Although all this is important, the Gospel, the story of Jesus is far more so. It is if you like the lens through which we have to look at everything else. We share the Old Testament with Jews and Muslims alike but we read it differently because of Jesus. And so we try to show that with action, with reverence.

The Gospel book is lifted high and carried into the midst of the people because Jesus brought his message of truth into the midst of us. It is kissed, it is censed and people stand to show its importance. We have the cross because that is the heart of the Gospel's message and the lights because Jesus is the true light of the world and if our inner eyes are not illuminated by him then we shall not see the truth of anything.

The Gospel is the key. That's also why there's always a break before the sermon and it's not done from the same place or with the same ceremony. However wise, what the preacher says is not what God says. Yet it's necessary because the word of God has to be broken in order to feed us, just as the consecrated bread at communion is broken before it is shared out.

iii. Before Offertory

Hearing God's word means making assertions about him, what he is and what he is not, so we recite the creed as a sort of crib-sheet. It also demands a response. Loving God means loving our neighbour as ourselves, so we pray for each other, for our world and exchange signs of peace.

But ultimately that experience of God drives us to offering. We offer ourselves, our prayers and worship, our money, time and talents, the fruits of the earth, bread and wine. We take all these ordinary things and we ask God to make them extraordinary.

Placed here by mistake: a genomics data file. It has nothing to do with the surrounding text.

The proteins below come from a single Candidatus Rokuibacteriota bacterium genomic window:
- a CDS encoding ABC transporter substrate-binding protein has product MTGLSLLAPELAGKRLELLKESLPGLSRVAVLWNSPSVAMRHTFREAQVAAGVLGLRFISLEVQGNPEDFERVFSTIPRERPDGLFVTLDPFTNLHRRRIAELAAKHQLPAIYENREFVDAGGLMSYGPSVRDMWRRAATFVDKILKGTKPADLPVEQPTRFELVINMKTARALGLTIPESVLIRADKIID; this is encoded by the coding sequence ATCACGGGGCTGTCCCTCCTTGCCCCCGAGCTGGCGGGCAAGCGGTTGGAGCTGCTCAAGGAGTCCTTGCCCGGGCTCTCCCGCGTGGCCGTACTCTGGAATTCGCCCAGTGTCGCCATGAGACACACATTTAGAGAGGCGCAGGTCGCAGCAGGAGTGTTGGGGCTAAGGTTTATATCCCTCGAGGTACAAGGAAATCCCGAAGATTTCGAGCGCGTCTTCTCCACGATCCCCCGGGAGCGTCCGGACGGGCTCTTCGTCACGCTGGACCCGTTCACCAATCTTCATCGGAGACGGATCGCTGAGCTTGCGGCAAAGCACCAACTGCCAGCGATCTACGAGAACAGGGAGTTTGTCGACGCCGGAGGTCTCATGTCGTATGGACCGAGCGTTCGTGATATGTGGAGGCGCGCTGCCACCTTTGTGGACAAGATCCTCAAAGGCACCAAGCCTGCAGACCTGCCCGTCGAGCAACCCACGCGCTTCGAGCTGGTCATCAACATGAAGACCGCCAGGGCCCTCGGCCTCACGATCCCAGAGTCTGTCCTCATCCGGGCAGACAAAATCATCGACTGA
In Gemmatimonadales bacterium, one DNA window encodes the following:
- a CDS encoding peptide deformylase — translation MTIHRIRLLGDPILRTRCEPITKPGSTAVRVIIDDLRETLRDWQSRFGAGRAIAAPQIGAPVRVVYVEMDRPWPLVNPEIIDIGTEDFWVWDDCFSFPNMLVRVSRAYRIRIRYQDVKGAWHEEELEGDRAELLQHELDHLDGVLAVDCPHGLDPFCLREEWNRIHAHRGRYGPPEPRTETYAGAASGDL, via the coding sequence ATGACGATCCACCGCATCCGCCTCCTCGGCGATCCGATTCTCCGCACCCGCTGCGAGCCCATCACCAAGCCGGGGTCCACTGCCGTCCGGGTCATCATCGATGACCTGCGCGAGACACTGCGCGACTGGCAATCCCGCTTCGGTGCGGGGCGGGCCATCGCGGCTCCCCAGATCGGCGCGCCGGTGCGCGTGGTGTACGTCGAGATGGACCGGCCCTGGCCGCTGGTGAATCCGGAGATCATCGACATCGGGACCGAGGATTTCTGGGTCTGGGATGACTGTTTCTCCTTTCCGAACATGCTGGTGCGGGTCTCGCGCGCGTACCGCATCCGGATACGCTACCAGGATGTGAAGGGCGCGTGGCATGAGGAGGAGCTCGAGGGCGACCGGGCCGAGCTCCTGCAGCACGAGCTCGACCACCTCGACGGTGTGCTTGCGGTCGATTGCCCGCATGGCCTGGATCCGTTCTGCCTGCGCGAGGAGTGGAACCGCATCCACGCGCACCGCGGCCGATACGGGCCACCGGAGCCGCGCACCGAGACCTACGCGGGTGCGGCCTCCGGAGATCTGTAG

We are not just laying a table ready for a meal, though that's part of it. The offertory is really a movement if you like from where we are to where we want to be, where God calls us to be. It's such a significant point that it's surrounded with symbolism, with unspoken gestures and actions which communicate subconsciously what is really happening.

That is the heart of all ritual and ceremonial. It says something about importance and value. It says something about us as human beings, we are not just creatures of mind but of body as well. We must see and hear, but we must also touch and smell and taste. Just as we can bend our will and pride before God so we can bow our head or bend our knee, just as we can spiritually draw near to the Holy Spirit, we can physically draw near to the altar where he will make Christ manifest. We should always be prepared to think about why we are doing something but our offering to God should also be rich, full and with the whole of our beings, body as well as soul.